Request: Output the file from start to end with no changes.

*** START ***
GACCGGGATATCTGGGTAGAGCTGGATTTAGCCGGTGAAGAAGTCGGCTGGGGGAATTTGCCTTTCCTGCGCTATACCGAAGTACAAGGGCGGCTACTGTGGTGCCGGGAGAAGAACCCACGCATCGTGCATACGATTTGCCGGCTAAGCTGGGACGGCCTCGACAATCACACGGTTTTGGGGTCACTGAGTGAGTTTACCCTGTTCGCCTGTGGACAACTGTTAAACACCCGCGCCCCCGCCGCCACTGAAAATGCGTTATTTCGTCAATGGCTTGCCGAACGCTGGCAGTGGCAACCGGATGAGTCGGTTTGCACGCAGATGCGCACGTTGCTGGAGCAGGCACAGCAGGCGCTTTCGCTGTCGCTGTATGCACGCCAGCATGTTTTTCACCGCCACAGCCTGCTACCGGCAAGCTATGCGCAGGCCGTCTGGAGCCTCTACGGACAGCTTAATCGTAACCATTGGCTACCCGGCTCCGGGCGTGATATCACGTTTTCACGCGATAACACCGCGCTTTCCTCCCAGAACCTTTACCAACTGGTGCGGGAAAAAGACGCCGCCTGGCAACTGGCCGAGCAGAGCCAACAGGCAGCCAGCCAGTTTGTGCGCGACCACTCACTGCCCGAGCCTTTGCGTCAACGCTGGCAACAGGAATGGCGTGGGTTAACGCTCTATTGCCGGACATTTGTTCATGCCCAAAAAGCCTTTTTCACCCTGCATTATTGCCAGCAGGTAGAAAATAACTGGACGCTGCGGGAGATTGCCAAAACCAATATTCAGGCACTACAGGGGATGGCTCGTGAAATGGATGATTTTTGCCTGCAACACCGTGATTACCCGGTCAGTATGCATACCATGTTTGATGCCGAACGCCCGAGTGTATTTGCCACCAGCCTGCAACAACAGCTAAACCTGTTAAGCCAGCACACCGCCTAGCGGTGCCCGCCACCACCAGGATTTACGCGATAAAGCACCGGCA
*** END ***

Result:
GACCGGGATATCTGGGTAGAGCTGGATTTAGCCGGTGAAGAAGTCGGCTGGGGGAATTTGCCTTTCCTGCGCTATACCGAAGTACAAGGGCGGCTACTGTGGTGCCGGGAGAAGAACCCACGCATCGTGCATACGATTTGCCGGCTAAGCTGGGACGGCCTCGACAATCACACGGTTTTGGGGTCACTGAGTGAGTTTACCCTGTTCGCCTGTGGACAACTGTTAAACACCCGCGCCCCCGCCGCCACTGAAAATGCGTTATTTCGTCAATGGCTTGCCGAACGCTGGCAGTGGCAACCGGATGAGTCGGTTTGCACGCAGATGCGCACGTTGCTGGAGCAGGCACAGCAGGCGCTTTCGCTGTCGCTGTATGCACGCCAGCATGTTTTTCACCGCCACAGCCTGCTACCGGCAAGCTATGCGCAGGCCGTCTGGAGCCTCTACGGACAGCTTAATCGTAACCATTGGCTACCCGGCTCCGGGCGTGATATCACGTTTTCACGCGATAACACCGCGCTTTCCTCCCAGAACCTTTACCAACTGGTGCGGGAAAAAGACGCCGCCTGGCAACTGGCCGAGCAGAGCCAACAGGCAGCCAGCCAGTTTGTGCGCGACCACTCACTGCCCGAGCCTTTGCGTCAACGCTGGCAACAGGAATGGCGTGGGTTAACGCTCTATTGCCGGACATTTGTTCATGCCCAAAAAGCCTTTTTCACCCTGCATTATTGCCAGCAGGTAGAAAATAACTGGACGCTGCGGGAGATTGCCAAAACCAATATTCAGGCACTACAGGGGATGGCTCGTGAAATGGATGATTTTTGCCTGCAACACCGTGATTACCCGGTCAGTATGCATACCATGTTTGATGCCGAACGCCCGAGTGTATTTGCCACCAGCCTGCAACAACAGCTAAACCTGTTAAGCCAGCACACCGCCTAGCGGTGCCCGCCACCACCAGGATTTACGCGATAAAGCACCGGCA